Saturday, January 9, 2010

Tax rhetoric not only blatantly partisan, but also reminiscent of the political past

Andrew McKenna, the newly-minted gubernatorial favorite of the Chicago Tribune, went on the attack against primary opponent Jim Ryan this week with a statement that sounded all too familiar.

McKenna had his campaign issue a statement that was a re-issue of the Americans for Tax Reform group, which has a problem with the fact that candidate Jim Ryan refuses to sign their “Taxpayer Reform Pledge.”

THE GROUP PORTRAYS its pledge as a simple demand – politicians promise not to support tax increases if they get elected to federal office.

Yet only a complete simpleton believes the issue of taxes and government funding is that simple. Ryan, who served eight years as state attorney general and previously ran for Illinois governor, knows better. That’s why he’s not about to commit himself to the group’s politically partisan stunt.

He went so far as to tell the Daily Herald newspaper of Arlington Heights that the group’s pledge is “phony.” So they’re trashing Ryan, and McKenna is more than willing to pass along that attack – hoping that it gets the ideologues of the GOP worked up enough to consider voting for him in numbers significant enough to overcome the Ryan lead in early polls that was as much past name recognition as anything else.

To further reinforce this message, McKenna’s campaign is taking out radio advertisements that trash both Ryan and Kirk Dillard (who on Friday bercame the GOP gubernatorial favorite of the Chicago Sun-Times).

ILLINOIS: OVERSPENT, NEARLY broke. Yet Jim Ryan and Kirk Dillard won’t rule out tax hikes, the radio spot goes.

What is my problem with this? I have noticed that many Republican candidates are going out of their way to sign the Americans for Tax Reform pledge, in hopes that this stunt gains their campaigns some attention.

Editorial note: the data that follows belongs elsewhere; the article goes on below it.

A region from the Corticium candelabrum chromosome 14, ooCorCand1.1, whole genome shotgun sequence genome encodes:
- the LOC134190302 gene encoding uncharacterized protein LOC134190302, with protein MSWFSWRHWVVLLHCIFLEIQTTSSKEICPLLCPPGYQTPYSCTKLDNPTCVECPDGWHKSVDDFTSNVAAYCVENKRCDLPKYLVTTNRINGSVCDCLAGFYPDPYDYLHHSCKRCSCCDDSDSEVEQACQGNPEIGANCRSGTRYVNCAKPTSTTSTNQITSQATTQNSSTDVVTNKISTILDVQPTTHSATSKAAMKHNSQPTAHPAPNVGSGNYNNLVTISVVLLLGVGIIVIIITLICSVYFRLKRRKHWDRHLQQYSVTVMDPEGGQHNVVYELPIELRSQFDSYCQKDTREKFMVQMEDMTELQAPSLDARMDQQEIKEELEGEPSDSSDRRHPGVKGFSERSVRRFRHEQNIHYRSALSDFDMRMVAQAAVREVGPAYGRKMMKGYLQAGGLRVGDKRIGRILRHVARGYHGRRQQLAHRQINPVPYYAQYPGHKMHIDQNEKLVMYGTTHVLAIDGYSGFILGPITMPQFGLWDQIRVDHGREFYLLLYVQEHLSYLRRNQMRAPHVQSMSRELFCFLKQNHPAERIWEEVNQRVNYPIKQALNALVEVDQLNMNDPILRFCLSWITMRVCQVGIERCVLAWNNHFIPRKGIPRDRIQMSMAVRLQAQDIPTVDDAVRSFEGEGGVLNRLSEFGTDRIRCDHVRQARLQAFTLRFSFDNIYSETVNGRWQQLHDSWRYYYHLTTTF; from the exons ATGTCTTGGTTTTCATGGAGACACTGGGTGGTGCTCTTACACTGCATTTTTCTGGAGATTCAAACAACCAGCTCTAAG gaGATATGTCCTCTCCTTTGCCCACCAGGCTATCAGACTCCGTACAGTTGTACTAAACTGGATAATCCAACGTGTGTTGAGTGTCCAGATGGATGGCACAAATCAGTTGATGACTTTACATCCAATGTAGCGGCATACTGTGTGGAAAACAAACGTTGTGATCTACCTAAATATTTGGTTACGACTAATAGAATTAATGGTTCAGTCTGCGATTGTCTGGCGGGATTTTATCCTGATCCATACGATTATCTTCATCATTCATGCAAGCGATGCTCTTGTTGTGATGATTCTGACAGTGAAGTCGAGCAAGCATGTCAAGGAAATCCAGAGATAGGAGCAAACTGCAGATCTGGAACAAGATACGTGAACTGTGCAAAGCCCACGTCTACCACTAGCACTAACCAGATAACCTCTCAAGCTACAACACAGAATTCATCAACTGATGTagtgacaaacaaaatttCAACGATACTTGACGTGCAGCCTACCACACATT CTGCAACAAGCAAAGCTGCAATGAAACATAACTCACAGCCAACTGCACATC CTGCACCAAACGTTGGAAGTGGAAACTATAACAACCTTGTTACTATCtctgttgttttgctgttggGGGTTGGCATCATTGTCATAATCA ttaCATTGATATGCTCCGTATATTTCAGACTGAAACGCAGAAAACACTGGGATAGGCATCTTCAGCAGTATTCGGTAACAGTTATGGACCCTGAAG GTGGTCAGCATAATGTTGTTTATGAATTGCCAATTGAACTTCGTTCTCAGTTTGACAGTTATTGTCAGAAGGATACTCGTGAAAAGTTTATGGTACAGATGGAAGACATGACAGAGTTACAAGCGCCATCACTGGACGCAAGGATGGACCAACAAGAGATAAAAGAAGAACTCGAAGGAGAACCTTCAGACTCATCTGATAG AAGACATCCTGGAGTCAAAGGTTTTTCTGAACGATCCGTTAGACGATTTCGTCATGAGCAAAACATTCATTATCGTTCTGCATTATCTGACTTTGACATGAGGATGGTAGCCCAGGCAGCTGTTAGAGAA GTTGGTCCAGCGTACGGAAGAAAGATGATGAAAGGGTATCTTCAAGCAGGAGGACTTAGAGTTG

Because that ultimately is all this is. Some cheap rhetoric that is totally unrealistic, but meant to provide a punch line for voters when looking for someone to back on Election Day.

Why do I call it a punch line? Because the joke will be on those voters who seriously think that someone can automatically think “no” whenever the issue of taxes or revenue comes up for government.

THE REALITY OF the situation is that the Americans for Tax Reform is a misnomer. The group headed by long-time anti-tax activist Grover Norquist is a conservative organization that has its problems with many government programs, and figures the best way to eliminate those functions for which it has ideological objections is to reduce the amount of money the federal government has to the point where it can no longer afford to do anything.

Norquist is the man who once literally said he wants to reduce the federal government down to a size, “where we can drown it in the bathtub.”

Unfortunately, government has obligations that must be met for the protection (if not the betterment) of society. Which means that people who automatically want to say “no” without giving the issue or circumstances any thought are absurd, if not downright irresponsible.